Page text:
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doi: 10.1097/

Managing acute hyperkalemia

Cottrell, Damon DNP, RN, NP-C, CCNS, CCRN, ACNS-BC, CEN

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Damon Cottrell is an NP in the ED at St. Mary's Regional Medical Center in Lewiston, Me.

The author has disclosed that he has no financial relationships related to this article.

How is acute symptomatic hyperkalemia managed?—E.E., WASH.

Damon Cottrell, DNP, RN, NP-C, CCNS, CCRN, ACNS-BC, CEN, responds: Hyperkalemia, an elevated serum potassium level, can be a serious or even life-threatening problem, with signs and symptoms that can be mild and vague or quite pronounced. A normal serum potassium level in adults ranges from 3.5 to 5.2 mEq/L.1 (Normal lab reference values may vary slightly.) Patients may develop signs and symptoms when the serum potassium level rises above 5.5 mEq/L, or they may not appear until the potassium level is near or exceeds 7.0 mEq/L.2

Signs and symptoms include generalized fatigue, weakness, paresthesias, palpitations, and motor function deficits. ECG manifestations of hyperkalemia are shown in the figure, above right. Cardiac dysrhythmias including ventricular fibrillation and asystole can result.2

Asymptomatic hyperkalemia can be caused by a lab error or poor sample collection technique. Something as simple as a tourniquet applied too tightly may cause hemolysis of the sample. Consider repeating this patient's lab test with another sample.

Question patients about their diet because eating high-potassium foods in excess could cause hyperkalemia. These foods include tomatoes, bananas, avocados, and dried fruits such as prunes and raisins, to name a few.3 Using salt substitutes containing potassium can also contribute to hyperkalemia.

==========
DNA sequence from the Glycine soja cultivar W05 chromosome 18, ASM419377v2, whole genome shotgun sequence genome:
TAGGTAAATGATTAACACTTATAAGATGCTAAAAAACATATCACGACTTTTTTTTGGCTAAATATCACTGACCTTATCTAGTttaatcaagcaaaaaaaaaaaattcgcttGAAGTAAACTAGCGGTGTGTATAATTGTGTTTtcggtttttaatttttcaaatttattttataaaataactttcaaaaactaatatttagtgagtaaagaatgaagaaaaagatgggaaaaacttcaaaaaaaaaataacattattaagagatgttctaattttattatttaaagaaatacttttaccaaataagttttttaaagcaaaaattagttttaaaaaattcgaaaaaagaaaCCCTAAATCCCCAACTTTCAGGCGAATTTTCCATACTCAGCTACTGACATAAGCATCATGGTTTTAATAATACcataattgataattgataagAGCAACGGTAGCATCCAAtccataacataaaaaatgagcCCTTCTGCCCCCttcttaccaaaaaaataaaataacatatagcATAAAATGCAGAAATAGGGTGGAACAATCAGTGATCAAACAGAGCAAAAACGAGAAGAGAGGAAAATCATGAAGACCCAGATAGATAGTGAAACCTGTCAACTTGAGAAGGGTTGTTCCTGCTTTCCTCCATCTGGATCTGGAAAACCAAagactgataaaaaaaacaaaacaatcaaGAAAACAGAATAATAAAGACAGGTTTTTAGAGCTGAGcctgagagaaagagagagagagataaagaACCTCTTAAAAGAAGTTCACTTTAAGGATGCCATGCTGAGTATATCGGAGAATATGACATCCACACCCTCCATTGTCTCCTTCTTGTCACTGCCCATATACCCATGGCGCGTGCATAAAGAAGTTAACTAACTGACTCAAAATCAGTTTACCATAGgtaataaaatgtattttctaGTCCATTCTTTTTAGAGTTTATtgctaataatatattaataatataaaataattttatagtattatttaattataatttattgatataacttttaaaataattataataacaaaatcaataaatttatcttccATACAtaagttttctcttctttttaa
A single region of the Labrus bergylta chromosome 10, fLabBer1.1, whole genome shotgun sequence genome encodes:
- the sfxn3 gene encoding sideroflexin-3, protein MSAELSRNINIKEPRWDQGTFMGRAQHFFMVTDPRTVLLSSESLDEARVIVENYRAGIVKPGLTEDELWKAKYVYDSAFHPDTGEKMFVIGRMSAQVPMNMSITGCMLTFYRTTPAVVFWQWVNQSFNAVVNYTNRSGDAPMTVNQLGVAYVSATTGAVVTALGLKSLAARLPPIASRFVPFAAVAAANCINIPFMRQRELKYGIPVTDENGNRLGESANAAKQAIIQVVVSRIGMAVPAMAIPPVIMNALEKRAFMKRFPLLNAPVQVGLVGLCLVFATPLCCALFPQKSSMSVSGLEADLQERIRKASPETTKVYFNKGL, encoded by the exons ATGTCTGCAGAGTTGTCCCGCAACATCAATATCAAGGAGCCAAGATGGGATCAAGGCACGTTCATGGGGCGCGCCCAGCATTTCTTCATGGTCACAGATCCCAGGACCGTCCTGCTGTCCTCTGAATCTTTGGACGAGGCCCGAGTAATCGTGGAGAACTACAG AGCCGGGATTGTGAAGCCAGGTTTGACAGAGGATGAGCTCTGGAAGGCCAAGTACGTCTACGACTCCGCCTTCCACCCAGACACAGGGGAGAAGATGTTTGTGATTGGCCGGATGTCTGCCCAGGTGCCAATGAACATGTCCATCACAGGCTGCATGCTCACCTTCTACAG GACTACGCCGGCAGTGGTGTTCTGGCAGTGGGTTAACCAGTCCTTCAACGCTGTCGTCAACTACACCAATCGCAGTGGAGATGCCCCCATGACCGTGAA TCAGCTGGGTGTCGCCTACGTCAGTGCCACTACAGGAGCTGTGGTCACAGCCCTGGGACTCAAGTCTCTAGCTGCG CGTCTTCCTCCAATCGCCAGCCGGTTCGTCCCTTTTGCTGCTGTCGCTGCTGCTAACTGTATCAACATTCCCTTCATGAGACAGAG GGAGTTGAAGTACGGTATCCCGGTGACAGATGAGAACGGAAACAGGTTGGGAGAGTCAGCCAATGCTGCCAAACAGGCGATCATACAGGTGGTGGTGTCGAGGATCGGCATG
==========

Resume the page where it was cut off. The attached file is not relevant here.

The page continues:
Hyperkalemia can also be caused by problems affecting the kidney's ability to excrete potassium, such as acute kidney injury or hypoaldosteronism; increased cellular release of potassium, such as metabolic acidosis or trauma; or certain drugs, including angiotensin-converting enzyme inhibitors, nonsteroidal anti-inflammatory drugs, and potassium-sparing diuretics such as triamterene and spironolactone. To identify drug-related causes, carefully perform medication reconciliation. Be sure to determine if the patient is receiving potassium replacement therapy, which should be discontinued in a patient with hyperkalemia.

Treatment options for hyperkalemia, which are determined by the underlying cause and the presence and severity of signs and symptoms, typically focus on these three approaches:

* antagonizing the toxic effects of potassium at the cell membrane with calcium, such as I.V. calcium chloride.2

* shifting the potassium from the extracellular space to the intracellular space with I.V. insulin and glucose; a beta-2 agonist, such as nebulized albuterol; or sodium bicarbonate infusion.2

* removing excess potassium from the body with an I.V. loop or thiazide diuretic, a cation exchange resin (sodium polystyrene sulfonate without sorbitol), or hemodialysis.2

Because the effects of administering calcium and shifting potassium into the cells are temporary, treatment of acute hyperkalemia also requires interventions to remove excess potassium from the body.2 Be sure to know your institution's policy for treating hyperkalemia. For instance, your institution may specify drugs to be administered only by a central venous access device rather than peripherally.

By acting quickly to correct acute hyperkalemia according to your facility's protocols, you can help ensure a successful outcome for your patient.

Figure. ECG manifest...
Figure. ECG manifest...
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1. Fischbach FT, Dunning MB. A Manual of Laboratory and Diagnostic Tests. 8th ed. Philadelphia, PA: Wolters Kluwer Health/Lippincott Williams and Wilkins; 2009.

2. Mount DB. Treatment and prevention of hyperkalemia in adults. UpToDate. 2012.

3. National Kidney Foundation. Potassium and your CKD diet. 2012.

4. Mirvis D, Goldberger A. Electrocardiography. In: Bonow RO, Mann DL, Zipes DP, Libby P, eds. Braunwald's Heart Disease: A Textbook of Cardiovascular Medicine. 9th ed. Philadelphia, PA: Elsevier/Saunders; 2012.

© 2012 Lippincott Williams & Wilkins, Inc.